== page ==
Driving vs. Thriving: A novel approach to public health screening advocacy

Did you hear about Chris’s mint condition 1963 Shelby Cobra? Mechanics say he didn’t check the oil for decades, and the engine just seized one day on the way to work. When they opened it up, they say there wasn’t much left. Such a shame really.

Said Nobody. EVER.

Jazlin Mayhue is a researcher in Victoria, BC

Peter Hobza is a family physician in Victoria, BC

Robert O'Connor is a family physician in Victoria, BC

 

Introducing a new concept...

We all know folks who are not vigilant with preventive health for their body. However, a subset of them wouldn’t drive an irreplaceable million-dollar car until it was destroyed from lack of maintenance. A human’s life and body are irreplaceable, and worth at least a million dollars, when considering the price of an injury causing death. Therefore, it’s logical to help some people think of treating their body as well as a valuable car.

Concept to prototype

It’s tough to keep a machine going for 82 years. Broken appliances are often cheaper to replace than repair. The phone or computer that you have in your hands will likely not be the same one you own five years from now.

But it is actually possible to keep and maintain one single machine for the long haul, as demonstrated by the many citizens of Cuba who had to learn how to keep maintaining their cars for decades out of post-embargo necessity.

So with that, we set to the drawing board on examine body-versus-vehicle maintenance.

The current prototype for helping people think of treating their body as a valuable car is a distributable double-sided page: one side is a summary chart of considerations for maintaining a vehicle for many decades; flip it over and it is a chart of considerations for maintaining a human over a similar span.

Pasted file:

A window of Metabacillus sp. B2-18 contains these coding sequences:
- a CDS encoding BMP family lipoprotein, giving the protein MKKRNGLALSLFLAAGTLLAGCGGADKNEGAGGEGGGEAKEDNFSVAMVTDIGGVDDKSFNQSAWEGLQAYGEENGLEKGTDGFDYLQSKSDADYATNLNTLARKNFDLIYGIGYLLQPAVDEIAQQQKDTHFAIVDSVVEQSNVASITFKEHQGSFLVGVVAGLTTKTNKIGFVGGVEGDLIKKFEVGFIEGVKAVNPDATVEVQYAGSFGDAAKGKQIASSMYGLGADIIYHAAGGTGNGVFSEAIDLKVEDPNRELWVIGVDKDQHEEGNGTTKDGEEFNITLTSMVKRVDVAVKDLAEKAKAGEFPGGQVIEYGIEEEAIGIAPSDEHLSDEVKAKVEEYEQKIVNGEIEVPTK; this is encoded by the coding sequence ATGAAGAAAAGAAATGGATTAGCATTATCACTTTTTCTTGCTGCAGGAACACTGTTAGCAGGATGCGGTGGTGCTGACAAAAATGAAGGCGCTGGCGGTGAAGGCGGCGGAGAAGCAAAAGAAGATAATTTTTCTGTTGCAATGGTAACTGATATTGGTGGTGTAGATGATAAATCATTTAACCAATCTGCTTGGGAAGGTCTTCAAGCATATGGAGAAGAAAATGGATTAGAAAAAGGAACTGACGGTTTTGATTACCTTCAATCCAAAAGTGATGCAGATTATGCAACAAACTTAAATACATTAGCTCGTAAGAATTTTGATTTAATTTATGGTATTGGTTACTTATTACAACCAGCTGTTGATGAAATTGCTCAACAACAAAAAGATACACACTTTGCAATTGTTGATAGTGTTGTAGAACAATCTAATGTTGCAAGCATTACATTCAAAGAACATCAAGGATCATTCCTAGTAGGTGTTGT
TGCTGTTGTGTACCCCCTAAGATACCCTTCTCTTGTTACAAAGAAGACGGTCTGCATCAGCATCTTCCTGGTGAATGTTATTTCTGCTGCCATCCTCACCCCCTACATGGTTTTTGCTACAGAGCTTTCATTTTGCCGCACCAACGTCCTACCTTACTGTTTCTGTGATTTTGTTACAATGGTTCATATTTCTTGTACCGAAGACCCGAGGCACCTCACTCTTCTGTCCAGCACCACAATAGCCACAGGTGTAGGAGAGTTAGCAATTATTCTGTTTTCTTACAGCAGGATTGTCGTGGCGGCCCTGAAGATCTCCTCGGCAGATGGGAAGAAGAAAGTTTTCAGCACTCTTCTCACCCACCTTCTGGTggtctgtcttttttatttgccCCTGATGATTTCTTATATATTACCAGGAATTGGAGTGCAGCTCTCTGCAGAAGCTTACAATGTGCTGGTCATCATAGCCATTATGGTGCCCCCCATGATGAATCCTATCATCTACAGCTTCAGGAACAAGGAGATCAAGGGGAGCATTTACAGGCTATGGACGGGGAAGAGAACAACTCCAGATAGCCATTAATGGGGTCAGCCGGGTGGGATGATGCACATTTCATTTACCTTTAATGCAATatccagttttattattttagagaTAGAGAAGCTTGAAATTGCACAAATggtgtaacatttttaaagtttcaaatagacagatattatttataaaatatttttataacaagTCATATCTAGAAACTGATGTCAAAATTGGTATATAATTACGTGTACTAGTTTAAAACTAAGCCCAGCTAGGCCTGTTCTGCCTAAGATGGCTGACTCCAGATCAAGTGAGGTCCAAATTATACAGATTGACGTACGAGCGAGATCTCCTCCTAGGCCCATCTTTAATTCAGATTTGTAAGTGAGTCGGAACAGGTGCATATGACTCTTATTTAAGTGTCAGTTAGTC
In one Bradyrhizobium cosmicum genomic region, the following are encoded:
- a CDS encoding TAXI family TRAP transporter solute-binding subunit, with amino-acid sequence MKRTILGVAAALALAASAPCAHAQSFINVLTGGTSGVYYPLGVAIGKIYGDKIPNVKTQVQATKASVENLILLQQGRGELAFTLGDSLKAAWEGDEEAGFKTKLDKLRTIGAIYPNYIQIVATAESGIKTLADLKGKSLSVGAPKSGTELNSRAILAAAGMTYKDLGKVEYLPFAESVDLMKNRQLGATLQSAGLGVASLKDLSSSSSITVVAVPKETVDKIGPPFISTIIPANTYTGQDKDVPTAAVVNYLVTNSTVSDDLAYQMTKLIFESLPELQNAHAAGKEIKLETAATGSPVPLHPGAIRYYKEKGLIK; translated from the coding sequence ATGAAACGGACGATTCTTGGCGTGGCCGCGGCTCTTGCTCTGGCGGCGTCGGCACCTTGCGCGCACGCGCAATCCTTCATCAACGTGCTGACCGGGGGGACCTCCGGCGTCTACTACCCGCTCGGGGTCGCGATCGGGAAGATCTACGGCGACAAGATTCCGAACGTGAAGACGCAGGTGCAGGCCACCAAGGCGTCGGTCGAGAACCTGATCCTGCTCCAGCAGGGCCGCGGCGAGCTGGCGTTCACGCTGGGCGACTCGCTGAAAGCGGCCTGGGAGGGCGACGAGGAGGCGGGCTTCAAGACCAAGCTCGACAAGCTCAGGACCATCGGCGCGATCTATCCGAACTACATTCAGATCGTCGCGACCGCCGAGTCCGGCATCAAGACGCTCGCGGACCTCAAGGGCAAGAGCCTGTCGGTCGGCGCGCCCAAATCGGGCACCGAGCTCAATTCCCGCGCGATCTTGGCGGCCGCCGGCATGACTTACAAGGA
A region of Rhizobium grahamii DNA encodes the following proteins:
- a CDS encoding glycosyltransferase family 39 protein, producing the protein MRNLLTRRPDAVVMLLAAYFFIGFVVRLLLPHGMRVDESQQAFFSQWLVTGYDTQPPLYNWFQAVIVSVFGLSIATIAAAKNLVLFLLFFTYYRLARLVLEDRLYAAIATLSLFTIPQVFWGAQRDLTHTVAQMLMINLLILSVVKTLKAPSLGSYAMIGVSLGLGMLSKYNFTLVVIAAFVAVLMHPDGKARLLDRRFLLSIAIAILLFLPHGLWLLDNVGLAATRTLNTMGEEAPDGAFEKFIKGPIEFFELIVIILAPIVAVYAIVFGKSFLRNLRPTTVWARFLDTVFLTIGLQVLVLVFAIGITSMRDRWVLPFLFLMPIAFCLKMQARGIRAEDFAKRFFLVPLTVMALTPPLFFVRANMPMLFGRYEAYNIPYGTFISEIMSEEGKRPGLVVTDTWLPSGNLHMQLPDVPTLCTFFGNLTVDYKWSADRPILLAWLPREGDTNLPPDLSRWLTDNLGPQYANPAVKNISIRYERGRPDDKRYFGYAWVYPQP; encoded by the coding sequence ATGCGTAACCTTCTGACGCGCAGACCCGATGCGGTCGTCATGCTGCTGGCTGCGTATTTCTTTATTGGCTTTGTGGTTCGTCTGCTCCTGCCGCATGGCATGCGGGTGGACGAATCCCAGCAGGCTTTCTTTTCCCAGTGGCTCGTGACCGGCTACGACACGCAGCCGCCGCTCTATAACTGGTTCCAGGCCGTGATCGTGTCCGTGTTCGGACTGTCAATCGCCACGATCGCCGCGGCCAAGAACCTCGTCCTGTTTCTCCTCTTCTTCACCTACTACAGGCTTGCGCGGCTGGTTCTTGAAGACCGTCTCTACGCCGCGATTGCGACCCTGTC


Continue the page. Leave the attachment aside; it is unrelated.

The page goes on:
Dimensions and specs

  • A one-shot summary trades absolute detail for initiating the topic in the first place.
  • ‘Print-short, doctor-office visit long’: The goal is not to replace a physician or allied health care provider. Rather, it is to have the patient consider attending the physician in the first place, so that there can be a discussion. Most screening needs lab requisitions. While the patient is in the office, the requisition can be customized to fit the patient’s specific needs.
  • Origami folding shrinks the full-sized prevention summary chart from legal-size down to a business-card sized object that can realistically fit into a back pocket, wallet or purse. The font size is readable by people in later decades.
  • A QR code on the pamphlet  links to a phone-readable website.

Aftermarket mods

Good hot rods have easily modifiable parts.

Screening criteria vary with time and geographical location. Some patients’ geographical areas may benefit from comparison to other local vehicle types: a snowmobile in the North, or a deluxe bicycle in an urban downtown core. Therefore, the freely downloadable pamphlets for patients and vehicles were built into a modifiable Microsoft Word document, allowing for easy customization.

Model launch

The plan is for guerrilla health advocacy in the field, via a staffed table-with-pamphlets next to a well-maintained classic vehicle at the car shows.  When enthusiasts come by to chat about the car, there is time also to discuss the maintenance thought experiment. Pamphlets are available if they wish to take one for themselves, family members or friends to further the thought experiment.

 

Final thought for the road

In a crowded messaging world, it can be challenging to break through to help people consider common preventable diseases that aren’t in constant news headlines. This may be one more avenue to help patients consider seeing their physician for routine fluid checks, instead of waiting for unexpected breakdowns.

Remember to visit the authors' website to find the templates: www.drivingvsthriving.com

This initiative was presented at the 2016 Family Medicine Forum.

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